Monday, 13 February 2017

Birds coping with the heat wave

The past weekend in the Clarence Valley, as in many other parts of Eastern Australia, has seen the temperature rise to the low forties.  This has put a strain on the electricity supply with everyone running their air conditioners and fans at full power.  There was a blackout last night, presumably due to the excessive demand.

Birds don't have the luxury of air conditioners but their feathers are good thermal regulators and they adopt behaviours to reduce heat stress.  One behaviour is to sit on a perch with wings drooped and spread and with the bill open and the bird panting.  Yesterday our bird bath was the centre of attention with an immature male and and adult female Australian King-Parrot spending many hours perched on its rim.  They weren't seen to drink or bath but just sat there above the cool water.  I suspect that they did drink when I wasn't watching.  A whole line-up of other birds came and went as they sat there, not moving.  A Noisy Friarbird took charge and chased off two Lewin's Honeyeaters but they quietly returned when the aggressive Friarbird had moved on.  The Little Wattlebirds, that usually own the bird bath, were in and out as the larger parrots and pugnacious Friarbird seemed to make them a bit shy for once.  A Willie Wagtail popped in for a drink.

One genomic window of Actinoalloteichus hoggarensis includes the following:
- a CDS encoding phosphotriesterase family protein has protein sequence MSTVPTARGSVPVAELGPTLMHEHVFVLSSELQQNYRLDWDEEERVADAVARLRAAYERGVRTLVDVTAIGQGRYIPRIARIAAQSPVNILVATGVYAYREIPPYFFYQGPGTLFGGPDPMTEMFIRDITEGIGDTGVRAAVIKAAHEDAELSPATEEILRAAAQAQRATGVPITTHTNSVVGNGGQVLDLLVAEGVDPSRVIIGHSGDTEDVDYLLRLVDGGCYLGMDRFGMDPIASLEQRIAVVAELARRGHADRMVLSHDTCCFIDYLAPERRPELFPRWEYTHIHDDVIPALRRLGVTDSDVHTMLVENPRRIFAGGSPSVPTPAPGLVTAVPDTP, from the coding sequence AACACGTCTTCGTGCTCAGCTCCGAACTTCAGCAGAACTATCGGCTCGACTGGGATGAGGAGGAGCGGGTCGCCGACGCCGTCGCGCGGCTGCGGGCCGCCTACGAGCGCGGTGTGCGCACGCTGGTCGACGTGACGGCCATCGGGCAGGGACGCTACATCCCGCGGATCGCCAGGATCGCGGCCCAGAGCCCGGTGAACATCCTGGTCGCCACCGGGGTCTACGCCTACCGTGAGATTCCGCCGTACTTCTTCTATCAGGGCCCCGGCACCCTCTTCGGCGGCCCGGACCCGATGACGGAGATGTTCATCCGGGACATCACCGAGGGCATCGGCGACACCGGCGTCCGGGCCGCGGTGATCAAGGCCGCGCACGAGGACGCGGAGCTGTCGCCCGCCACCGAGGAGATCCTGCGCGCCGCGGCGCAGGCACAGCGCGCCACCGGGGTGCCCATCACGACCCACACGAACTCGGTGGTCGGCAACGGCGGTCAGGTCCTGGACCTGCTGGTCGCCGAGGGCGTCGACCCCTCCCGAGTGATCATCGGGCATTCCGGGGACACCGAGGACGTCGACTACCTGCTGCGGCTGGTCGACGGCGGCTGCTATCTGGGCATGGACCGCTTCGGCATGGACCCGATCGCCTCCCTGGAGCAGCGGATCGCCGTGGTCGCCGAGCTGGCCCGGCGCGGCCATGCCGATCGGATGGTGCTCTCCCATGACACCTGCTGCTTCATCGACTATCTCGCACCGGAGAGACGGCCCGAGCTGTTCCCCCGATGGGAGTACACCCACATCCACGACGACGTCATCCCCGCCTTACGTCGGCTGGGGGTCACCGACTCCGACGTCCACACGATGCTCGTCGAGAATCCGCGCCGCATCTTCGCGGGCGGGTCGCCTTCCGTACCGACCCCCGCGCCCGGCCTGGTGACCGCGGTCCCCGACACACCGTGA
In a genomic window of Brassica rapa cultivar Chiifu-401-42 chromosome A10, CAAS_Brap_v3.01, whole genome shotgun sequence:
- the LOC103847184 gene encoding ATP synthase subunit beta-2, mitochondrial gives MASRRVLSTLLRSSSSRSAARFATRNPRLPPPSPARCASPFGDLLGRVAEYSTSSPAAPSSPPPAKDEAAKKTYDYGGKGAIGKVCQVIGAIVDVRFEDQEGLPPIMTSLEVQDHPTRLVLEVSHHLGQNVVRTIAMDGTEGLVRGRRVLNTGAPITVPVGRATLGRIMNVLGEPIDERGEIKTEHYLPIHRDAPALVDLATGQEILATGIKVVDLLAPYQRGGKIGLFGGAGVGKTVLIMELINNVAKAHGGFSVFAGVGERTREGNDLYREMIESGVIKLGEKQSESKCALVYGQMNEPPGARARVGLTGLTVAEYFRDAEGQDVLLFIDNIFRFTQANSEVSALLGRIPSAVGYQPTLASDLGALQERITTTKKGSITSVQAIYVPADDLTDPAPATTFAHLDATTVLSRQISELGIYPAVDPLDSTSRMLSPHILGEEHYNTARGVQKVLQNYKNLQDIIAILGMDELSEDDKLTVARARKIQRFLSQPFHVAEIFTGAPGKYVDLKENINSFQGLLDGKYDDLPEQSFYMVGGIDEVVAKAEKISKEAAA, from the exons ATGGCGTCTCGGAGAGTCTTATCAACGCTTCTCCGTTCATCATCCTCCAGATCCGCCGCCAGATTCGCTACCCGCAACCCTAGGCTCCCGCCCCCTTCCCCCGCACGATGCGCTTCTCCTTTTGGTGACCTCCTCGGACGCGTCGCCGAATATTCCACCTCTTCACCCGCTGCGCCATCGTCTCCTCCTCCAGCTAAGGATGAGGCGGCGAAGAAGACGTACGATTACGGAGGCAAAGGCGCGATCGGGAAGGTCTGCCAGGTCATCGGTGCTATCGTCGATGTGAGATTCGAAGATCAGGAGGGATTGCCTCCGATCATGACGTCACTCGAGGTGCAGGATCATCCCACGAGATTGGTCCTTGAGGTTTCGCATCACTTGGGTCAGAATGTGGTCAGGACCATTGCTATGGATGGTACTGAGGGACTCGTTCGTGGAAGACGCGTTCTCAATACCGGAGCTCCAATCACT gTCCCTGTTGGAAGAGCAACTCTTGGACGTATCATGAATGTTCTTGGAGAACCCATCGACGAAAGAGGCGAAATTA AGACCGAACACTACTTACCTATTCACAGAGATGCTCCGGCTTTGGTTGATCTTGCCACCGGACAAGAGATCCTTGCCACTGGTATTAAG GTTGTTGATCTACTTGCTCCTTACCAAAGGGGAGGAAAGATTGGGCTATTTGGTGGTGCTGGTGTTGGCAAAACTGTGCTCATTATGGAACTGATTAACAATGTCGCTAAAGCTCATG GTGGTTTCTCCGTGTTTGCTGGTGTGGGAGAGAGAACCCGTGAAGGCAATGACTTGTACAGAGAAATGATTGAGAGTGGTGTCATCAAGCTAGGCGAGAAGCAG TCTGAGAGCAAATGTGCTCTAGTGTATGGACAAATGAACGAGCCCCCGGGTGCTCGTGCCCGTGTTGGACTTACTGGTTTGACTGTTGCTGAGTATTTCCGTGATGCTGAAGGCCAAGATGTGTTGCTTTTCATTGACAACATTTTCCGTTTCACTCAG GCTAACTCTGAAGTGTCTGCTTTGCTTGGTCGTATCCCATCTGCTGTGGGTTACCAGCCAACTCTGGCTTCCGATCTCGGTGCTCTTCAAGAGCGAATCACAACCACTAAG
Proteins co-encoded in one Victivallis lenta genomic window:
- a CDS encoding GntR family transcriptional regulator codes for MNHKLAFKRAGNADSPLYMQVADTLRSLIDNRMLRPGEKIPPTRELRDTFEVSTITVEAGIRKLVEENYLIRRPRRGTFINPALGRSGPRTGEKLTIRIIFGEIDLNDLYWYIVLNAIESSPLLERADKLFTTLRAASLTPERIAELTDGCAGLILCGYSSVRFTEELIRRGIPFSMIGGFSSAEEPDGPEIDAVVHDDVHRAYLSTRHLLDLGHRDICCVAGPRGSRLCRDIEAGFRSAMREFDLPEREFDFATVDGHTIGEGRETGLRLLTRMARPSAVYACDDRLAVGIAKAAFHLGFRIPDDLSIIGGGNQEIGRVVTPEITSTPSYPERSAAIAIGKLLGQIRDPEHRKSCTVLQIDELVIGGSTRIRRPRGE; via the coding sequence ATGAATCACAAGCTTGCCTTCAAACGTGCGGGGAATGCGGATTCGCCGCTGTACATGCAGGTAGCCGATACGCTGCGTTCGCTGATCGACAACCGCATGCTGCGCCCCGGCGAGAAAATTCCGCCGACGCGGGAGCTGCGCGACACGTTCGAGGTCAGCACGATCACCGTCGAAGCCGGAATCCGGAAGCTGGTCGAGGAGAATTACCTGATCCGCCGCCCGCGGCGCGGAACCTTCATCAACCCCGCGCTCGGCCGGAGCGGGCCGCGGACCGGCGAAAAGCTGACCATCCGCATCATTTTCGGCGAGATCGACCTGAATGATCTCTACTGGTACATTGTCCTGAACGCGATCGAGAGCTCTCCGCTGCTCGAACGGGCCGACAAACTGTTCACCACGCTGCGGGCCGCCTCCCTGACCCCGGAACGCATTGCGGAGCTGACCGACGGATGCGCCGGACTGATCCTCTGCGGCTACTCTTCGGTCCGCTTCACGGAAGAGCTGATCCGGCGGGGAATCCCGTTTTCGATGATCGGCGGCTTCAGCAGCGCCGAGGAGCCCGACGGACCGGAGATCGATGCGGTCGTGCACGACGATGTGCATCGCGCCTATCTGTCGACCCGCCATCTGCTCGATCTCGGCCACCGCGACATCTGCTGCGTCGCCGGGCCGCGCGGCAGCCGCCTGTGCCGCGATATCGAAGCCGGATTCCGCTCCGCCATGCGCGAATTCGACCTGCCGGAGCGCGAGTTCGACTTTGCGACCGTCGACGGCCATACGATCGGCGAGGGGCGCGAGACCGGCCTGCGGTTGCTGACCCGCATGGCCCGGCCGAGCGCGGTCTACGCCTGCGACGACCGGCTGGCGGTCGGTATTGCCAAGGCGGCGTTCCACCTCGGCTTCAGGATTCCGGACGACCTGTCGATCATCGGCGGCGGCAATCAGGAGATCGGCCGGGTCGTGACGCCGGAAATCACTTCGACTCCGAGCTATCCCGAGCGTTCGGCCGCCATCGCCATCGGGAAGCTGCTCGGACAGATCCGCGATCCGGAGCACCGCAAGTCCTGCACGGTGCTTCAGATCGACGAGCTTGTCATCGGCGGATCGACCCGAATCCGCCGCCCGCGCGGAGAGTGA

A Lewin's Honeyeater baths as the King-Parrots sit nearby (3 photos)

An Olive-backed Oriole drank at a water dish nearby and two or three Grey-crowned Babblers came in to the bird bath for a drink.  They don't usually visit the bird bath so the extreme heat must have influenced this behaviour.  A Little Friarbird also tried its luck against its larger relative and successfully managed a short drink.

Immature male and adult female Australian King-Parrots sitting on edge of bird bath

This morning three Bar-shouldered Doves walked in to the water dish and drank.

Hopefully these heat wave conditions will subside soon but with the predictions about the effects of climate change we are likely to be in for some regular bouts of extreme weather on a regular basis.